“Why do we love the sea? It is because it has some potent power to make us think things we like to think. ” Robert Henri statement not only applies to himself but it also explains many other human’s feelings towards the ocean. This passion is significant in “The Seafarer” by an anonymous Anglo-Saxon scop. “The Seafarer” intertwines the positives and negatives of a life at sea. The story goes through the sacrificial day to day life of a sailor. The voyages cause many controversial scenarios in the sailor’s life.
Although sailing a life at sea is very interfering to a normal life, the Seafarer still loves the life he lives and also finds himself on a much deeper spiritual level than any ocean depth he has ever came across. The first section addresses the seafarer’s feelings of misery and “hardship” (10). This is much like being in a position of exile in the Anglo-Saxon Era. These peoples worst fear was of being alone in the world with no one around them. The sailor chose this life with options of other lives to live yet the life at sea that he chose causes “desolation” (26) of his normal day to day life.
This destruction causes his physical and mental state to dwindle very much. Before he knows it he is living the “wretched” (14) life of a lonely sailor at sea. The second section displays the different relationships that the farer has for life at sea. The sailor reveals his love/hate relationship with the life that he has chosen. He faces two life choices one of these being a life of “desolation” (26) and the other being a life of profitable peace on land. He imagines the life he can have over the “horizon” (38) yet also remembers why he is living the “blackened” (31) life that he adores so dearly.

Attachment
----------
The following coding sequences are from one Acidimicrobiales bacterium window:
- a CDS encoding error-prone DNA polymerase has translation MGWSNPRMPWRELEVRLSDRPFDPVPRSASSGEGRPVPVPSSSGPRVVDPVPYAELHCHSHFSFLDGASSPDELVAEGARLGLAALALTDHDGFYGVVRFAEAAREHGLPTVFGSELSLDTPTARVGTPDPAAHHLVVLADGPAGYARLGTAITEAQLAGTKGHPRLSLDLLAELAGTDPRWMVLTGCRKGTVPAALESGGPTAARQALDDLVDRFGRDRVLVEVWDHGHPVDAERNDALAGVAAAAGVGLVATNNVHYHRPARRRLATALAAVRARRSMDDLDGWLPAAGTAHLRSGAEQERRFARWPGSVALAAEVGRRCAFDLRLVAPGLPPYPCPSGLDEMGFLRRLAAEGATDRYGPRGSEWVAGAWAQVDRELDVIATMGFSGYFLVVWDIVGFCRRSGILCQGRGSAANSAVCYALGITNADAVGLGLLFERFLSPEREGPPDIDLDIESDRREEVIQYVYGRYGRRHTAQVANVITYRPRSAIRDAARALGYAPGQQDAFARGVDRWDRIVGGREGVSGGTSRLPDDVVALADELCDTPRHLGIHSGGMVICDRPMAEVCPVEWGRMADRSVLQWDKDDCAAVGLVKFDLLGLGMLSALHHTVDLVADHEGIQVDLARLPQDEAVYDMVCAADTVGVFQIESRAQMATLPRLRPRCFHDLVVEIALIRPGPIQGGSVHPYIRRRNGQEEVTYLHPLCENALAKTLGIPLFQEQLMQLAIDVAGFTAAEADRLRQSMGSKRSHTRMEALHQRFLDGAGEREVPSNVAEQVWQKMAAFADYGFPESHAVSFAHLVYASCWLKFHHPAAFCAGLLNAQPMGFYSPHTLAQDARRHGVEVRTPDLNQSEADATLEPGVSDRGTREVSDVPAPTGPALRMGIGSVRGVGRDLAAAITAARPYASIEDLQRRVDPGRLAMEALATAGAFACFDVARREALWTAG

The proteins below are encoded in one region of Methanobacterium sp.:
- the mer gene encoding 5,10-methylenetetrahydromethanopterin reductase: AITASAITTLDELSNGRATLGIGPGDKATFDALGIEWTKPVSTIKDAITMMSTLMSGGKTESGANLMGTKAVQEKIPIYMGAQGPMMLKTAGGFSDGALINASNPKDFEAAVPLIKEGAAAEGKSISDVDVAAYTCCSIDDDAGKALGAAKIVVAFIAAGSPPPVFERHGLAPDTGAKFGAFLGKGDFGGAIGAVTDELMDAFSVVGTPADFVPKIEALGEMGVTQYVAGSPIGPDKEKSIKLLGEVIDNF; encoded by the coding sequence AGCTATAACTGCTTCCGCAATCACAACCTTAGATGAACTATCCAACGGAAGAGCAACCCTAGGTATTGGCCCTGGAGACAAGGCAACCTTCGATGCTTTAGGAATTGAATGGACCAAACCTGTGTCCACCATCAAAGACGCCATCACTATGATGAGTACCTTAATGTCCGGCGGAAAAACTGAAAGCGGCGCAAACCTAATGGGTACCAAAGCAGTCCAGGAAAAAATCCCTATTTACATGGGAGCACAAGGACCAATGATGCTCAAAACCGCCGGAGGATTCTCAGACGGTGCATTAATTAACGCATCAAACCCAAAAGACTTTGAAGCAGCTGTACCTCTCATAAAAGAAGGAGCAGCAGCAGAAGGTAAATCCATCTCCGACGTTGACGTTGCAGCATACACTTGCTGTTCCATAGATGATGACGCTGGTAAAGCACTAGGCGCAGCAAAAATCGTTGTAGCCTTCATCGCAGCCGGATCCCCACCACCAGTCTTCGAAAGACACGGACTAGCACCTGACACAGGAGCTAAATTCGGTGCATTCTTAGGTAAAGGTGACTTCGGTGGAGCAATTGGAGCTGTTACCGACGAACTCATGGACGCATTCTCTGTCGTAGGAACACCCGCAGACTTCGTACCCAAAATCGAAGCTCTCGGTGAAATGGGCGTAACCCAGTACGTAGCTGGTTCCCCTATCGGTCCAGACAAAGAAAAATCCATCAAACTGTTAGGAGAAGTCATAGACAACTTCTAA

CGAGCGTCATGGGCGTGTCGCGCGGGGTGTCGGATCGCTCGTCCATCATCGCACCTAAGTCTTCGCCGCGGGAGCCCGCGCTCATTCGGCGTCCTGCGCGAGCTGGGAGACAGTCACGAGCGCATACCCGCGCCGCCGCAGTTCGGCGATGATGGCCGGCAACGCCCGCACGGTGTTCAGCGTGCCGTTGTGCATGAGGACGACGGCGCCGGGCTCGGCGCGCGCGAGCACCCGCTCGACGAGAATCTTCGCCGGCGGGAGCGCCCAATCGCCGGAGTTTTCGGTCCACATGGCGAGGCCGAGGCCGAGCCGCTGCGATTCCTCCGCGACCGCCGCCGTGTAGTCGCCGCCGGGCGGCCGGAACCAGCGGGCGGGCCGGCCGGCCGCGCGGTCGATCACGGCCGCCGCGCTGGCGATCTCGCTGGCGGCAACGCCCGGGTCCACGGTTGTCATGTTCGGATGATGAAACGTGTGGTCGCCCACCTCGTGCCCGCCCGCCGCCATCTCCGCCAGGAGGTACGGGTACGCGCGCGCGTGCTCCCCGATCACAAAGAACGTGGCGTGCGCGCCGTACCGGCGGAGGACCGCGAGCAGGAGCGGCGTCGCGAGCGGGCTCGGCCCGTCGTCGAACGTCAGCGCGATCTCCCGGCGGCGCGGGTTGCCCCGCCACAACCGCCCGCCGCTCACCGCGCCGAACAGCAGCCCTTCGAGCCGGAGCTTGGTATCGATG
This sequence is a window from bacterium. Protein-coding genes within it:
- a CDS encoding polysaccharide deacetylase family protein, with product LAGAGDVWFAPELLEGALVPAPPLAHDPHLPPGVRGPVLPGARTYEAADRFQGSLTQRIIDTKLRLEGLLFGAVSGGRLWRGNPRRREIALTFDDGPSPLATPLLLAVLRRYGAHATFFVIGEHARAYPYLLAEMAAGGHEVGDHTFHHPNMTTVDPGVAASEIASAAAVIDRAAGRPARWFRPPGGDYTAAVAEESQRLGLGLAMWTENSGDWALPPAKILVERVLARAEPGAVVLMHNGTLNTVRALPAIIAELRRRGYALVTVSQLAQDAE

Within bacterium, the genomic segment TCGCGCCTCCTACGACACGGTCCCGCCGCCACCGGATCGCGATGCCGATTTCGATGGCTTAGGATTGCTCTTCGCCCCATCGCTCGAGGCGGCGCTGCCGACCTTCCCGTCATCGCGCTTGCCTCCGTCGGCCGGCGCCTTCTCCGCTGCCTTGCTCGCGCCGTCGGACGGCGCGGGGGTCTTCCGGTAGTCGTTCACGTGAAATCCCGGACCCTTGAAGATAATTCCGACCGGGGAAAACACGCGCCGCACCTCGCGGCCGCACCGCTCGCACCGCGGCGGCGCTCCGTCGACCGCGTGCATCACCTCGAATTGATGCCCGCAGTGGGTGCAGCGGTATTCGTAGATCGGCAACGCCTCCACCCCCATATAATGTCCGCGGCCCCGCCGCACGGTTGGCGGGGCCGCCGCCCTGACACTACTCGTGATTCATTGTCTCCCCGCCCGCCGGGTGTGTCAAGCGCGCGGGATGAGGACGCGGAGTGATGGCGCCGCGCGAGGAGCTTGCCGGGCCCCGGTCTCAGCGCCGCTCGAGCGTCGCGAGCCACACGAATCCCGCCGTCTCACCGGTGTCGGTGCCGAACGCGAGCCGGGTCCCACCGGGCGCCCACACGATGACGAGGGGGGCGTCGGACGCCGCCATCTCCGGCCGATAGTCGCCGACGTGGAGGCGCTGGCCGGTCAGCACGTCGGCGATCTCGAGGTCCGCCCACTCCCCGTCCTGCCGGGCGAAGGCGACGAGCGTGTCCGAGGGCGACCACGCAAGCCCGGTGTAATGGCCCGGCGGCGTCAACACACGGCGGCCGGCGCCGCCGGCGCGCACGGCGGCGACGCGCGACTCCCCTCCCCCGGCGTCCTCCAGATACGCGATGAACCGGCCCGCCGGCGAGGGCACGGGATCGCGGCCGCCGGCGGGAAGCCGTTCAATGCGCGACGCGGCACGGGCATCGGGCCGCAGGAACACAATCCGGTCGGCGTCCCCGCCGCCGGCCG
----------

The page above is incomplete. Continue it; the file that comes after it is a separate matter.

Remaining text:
This idea of over the horizon is also an Anglo-Saxon literature trait. With the depiction of the horizon an image of the “light at the end of the tunnel” or in other cases where “there grasses are greener on the other side”. This is why the sailor is so eager to search and journey. He wishes to find a place where he can flourish and prosper. The sea-man realizes he may be happy somewhere else but he will never love anything else the way he does a life at sea. The third section is a section of passion and “greatness” (40) which is what the Seafarer wishes to achieve.